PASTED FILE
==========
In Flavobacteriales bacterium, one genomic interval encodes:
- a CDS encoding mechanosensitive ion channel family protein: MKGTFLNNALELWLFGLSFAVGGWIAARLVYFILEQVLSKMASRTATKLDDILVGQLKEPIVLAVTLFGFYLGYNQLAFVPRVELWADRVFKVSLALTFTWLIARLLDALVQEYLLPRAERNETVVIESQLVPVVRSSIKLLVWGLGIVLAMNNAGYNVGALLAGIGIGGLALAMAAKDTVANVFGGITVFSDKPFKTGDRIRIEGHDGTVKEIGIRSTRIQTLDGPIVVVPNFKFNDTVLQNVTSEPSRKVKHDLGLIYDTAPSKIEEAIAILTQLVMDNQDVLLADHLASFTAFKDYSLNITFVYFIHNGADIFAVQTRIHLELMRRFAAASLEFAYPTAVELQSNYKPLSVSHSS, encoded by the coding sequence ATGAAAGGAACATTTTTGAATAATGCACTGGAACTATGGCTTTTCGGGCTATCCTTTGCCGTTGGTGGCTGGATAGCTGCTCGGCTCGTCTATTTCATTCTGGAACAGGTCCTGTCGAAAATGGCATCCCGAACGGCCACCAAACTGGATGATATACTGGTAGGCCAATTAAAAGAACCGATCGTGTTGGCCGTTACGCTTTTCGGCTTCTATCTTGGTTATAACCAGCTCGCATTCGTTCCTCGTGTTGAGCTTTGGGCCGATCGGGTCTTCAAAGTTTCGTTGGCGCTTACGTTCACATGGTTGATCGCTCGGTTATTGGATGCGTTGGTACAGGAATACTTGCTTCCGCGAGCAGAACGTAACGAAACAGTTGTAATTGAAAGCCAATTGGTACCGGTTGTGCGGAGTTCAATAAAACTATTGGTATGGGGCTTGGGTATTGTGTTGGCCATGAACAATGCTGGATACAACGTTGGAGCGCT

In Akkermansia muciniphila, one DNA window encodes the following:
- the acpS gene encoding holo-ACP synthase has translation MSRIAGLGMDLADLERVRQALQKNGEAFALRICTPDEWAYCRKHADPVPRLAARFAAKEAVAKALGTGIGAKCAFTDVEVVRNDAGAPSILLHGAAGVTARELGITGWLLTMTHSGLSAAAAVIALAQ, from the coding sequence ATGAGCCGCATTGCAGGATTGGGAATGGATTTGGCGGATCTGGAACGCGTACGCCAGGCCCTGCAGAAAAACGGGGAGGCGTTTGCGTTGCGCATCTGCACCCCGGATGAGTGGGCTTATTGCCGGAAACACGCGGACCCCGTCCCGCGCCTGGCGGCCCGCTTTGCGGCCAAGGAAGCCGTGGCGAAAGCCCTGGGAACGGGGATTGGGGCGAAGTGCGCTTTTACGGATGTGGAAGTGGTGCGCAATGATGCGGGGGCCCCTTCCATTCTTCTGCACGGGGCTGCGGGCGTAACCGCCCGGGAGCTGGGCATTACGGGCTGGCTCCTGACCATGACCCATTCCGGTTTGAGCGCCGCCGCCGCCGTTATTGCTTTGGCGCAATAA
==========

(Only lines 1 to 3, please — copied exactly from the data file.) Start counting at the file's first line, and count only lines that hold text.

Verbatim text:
In Flavobacteriales bacterium, one genomic interval encodes:
- a CDS encoding mechanosensitive ion channel family protein: MKGTFLNNALELWLFGLSFAVGGWIAARLVYFILEQVLSKMASRTATKLDDILVGQLKEPIVLAVTLFGFYLGYNQLAFVPRVELWADRVFKVSLALTFTWLIARLLDALVQEYLLPRAERNETVVIESQLVPVVRSSIKLLVWGLGIVLAMNNAGYNVGALLAGIGIGGLALAMAAKDTVANVFGGITVFSDKPFKTGDRIRIEGHDGTVKEIGIRSTRIQTLDGPIVVVPNFKFNDTVLQNVTSEPSRKVKHDLGLIYDTAPSKIEEAIAILTQLVMDNQDVLLADHLASFTAFKDYSLNITFVYFIHNGADIFAVQTRIHLELMRRFAAASLEFAYPTAVELQSNYKPLSVSHSS, encoded by the coding sequence ATGAAAGGAACATTTTTGAATAATGCACTGGAACTATGGCTTTTCGGGCTATCCTTTGCCGTTGGTGGCTGGATAGCTGCTCGGCTCGTCTATTTCATTCTGGAACAGGTCCTGTCGAAAATGGCATCCCGAACGGCCACCAAACTGGATGATATACTGGTAGGCCAATTAAAAGAACCGATCGTGTTGGCCGTTACGCTTTTCGGCTTCTATCTTGGTTATAACCAGCTCGCATTCGTTCCTCGTGTTGAGCTTTGGGCCGATCGGGTCTTCAAAGTTTCGTTGGCGCTTACGTTCACATGGTTGATCGCTCGGTTATTGGATGCGTTGGTACAGGAATACTTGCTTCCGCGAGCAGAACGTAACGAAACAGTTGTAATTGAAAGCCAATTGGTACCGGTTGTGCGGAGTTCAATAAAACTATTGGTATGGGGCTTGGGTATTGTGTTGGCCATGAACAATGCTGGATACAACGTTGGAGCGCT

In Akkermansia muciniphila, one DNA window encodes the following: